Now re your maths, you have claimed that the benefit to ratepayers is $250,000,000 over 125 years at $2,000,000 per year. How come? Please explain accurately. As you have claimed that “the value of the site is essentially paid for up front”, this can be the time that you advise us what was paid by Willis Bond for this site, such money going towards reducing our already far-too-high rates.
    Frankly, after spending 30 years in the Secondary School mathematics classroom, I find the examples amongst the comments of other writers, far more easy to follow than your own. [Abridged].

  21. Jack Ruben, 11. May 2012, 9:42

    Why have you gone silent after your previous comments? Are you unwilling to address the direct questions? You have so far dealt only with generalities, more or less – but answers to the important questions are required. [Abridged]

  22. Lindsay, 11. May 2012, 10:13

    Andy deserves credit for being willing to respond and for participating in this discussion with so much information. Any criticism should be aimed at everyone else at the council. Andy’s fellow councillors have so far chosen to stay silent. But silence is not what we should be expecting from our elected representatives.

  23. andy foster, 11. May 2012, 15:47

    Jack – Why silent ? Simple answer yesterday was meetings from 9.15 am till 9.00 pm, today just got back from meetings, and obviously there are emails and some reading to catch up on too. I’d love 36 hours in a day !

    Jamie – I will cover those issues later. There are a number of questions that various people have asked that I will have to get some detailed information to respond to. If I can’t get it this afternoon then hopefully Monday. Just to say on one question that the maths is very simple. If you borrow $32 million for a year at 6% the interest cost will be $1.92 million. As you put it, if you borrowed that same sum for 125 years it would be $1.92m x 125 = $240 million. However as we all understand a dollar in 125 years is going to be worth some tiny fraction of what a dollar is worth now. For example if you used a discount rate of 6% then that $32 million today would be worth the same as $57 million in 10 years time.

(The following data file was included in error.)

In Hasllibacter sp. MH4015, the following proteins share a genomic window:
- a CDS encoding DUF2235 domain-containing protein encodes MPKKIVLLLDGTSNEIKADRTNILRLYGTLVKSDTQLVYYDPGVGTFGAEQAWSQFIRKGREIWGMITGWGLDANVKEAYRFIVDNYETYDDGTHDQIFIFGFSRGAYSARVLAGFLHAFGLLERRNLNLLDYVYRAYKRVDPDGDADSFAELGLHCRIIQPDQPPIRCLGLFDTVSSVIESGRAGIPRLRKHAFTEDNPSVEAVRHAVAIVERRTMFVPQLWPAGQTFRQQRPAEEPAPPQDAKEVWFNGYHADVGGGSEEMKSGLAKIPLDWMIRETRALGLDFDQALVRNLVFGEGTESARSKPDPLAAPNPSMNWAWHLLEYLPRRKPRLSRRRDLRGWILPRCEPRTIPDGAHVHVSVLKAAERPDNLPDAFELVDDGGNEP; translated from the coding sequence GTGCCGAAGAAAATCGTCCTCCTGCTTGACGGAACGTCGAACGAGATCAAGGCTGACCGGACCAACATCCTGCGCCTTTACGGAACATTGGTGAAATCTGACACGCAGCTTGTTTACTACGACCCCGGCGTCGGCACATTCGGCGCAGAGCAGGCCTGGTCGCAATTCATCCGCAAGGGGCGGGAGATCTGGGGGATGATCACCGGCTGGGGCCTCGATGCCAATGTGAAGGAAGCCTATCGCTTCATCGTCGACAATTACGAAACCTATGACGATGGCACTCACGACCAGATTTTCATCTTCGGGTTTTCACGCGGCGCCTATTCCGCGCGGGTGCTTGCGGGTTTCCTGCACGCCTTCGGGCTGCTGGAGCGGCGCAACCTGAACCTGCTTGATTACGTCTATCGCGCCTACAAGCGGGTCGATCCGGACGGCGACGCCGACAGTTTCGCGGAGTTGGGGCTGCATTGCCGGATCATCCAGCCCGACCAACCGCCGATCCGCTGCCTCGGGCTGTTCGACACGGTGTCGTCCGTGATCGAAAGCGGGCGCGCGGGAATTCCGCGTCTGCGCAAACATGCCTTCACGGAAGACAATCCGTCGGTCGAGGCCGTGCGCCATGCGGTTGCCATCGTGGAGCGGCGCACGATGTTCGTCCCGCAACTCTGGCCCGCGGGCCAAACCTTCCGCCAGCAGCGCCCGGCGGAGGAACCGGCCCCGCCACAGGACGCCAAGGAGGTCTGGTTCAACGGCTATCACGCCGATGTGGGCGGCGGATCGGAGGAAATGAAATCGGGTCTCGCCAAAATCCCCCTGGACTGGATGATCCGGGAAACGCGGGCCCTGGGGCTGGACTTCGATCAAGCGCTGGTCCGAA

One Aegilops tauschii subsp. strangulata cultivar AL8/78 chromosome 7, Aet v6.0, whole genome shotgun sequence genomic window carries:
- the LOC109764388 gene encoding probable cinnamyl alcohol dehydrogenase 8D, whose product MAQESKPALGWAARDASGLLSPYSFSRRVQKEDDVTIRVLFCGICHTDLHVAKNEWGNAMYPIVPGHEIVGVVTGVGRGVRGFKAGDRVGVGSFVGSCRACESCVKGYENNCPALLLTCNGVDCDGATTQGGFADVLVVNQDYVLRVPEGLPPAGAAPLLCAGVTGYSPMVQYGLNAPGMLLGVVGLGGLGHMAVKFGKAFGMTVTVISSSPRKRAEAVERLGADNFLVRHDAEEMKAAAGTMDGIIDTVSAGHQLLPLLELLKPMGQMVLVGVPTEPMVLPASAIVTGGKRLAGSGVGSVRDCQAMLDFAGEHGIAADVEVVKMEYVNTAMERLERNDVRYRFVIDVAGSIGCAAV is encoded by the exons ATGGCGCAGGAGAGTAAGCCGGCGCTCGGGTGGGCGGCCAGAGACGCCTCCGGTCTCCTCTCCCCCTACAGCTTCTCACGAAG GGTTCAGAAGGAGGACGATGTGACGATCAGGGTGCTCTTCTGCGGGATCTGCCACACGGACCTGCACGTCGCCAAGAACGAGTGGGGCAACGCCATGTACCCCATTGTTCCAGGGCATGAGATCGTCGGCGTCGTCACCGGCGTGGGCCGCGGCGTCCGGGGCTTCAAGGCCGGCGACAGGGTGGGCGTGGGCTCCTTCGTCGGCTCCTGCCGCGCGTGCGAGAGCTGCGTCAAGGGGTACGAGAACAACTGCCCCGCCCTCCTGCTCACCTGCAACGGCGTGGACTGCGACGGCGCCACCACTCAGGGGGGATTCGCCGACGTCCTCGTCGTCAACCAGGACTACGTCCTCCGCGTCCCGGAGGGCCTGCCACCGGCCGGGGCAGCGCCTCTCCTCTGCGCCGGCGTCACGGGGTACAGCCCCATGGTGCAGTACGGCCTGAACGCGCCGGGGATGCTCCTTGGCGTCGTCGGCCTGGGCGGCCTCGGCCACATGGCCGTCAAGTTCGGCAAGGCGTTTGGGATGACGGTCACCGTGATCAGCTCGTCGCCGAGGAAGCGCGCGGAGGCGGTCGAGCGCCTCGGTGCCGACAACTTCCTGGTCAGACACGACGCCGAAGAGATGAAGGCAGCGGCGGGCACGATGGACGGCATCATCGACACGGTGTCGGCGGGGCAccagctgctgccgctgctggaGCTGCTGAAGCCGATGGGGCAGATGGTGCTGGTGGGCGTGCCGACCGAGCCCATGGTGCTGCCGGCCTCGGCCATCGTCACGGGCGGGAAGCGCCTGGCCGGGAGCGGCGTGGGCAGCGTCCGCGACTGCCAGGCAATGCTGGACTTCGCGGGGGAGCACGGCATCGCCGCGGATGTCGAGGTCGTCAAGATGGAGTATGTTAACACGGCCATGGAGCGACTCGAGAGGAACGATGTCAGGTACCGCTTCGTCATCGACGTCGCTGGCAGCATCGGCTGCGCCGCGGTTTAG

Lindsay – thank you.

    Warmest regards


  24. Jack Ruben, 11. May 2012, 16:23

    Thank you for this response Andy. Hopefully you will have time to address some of the outstanding questions. This issue has wide public interest. [Abridged].

  25. Peter, 11. May 2012, 19:00

    Andy, the discussion should be around a figure of $16 000 000 as the other half is a gift to the developer to upgrade the piles so they can support a structure of far greater mass than was there. It will also be interesting to hear where the $16 000 000 ‘contribution’ will go since there are rumours that a big chunk is to enhance the Clyde Quay wharf area, a further benefit to the developer. So, the start point of the ‘spin’ calculation falls over at the first hurdle. The picture could be a bit rosier though – retry the calculation using compound interest. Pity we won’t be around in 125 years time. The voodoo economics to justify the privatisation of a public asset (the OPT) will provide a veritable windfall for the ratepayers. Yeah Right – in WWL’s dream world.

  26. andy foster, 14. May 2012, 15:03

    Hi all – reply as promised today !

    I think the key issue is the $32 million.
    Half ($16 million) is the cost of wharf strengthening paid by the developer.
    The other half is cash and a small amount (stress small) for public space in the building itself.
    The wharf strengthening/repiling is $18 million so that’s Pauline’s $2 million in the Waterfront Development Plan (16+2), with the other $500,000 for the seawall between the OPT and Te Papa (ie not part of the OPT but I understand Willis Bond are contributing as well).

    Peter is right that the wharf strengthening would be less ($10-12 million) if there were no weight (building) on top of it. However the only reason to do that would be if the only outcome you wanted was an anchor for the Chaffers Marina, and I still really doubt that a $10-12 million investment on a new wharf for that purpose would have got a lot of public support from Wellington ratepayers. That is I think you would always strengthen to allow for a building.

    Key thing to finish with is what the deal delivers:
    – Avoids the cost of wharf strengthening falling on ratepayers
    – Gives (in my view) a good urban design outcome and more activity in the area
    – Retains public access to the wharf and to a small part of the new building, as well as restoring retail activity related to the harbour.
    – Provides almost $16 million in cash to WWL/WCC (ratepayers)

    I hope that answers the questions. Some people may not agree with the outcome, which is a different matter ! The question for people in that situation is obviously ‘what would you have wanted ?’


    Andy Foster

  27. Peter, 14. May 2012, 18:02

    Cr Foster concludes: “The question for people in that situation is obviously ‘what would you have wanted ?’”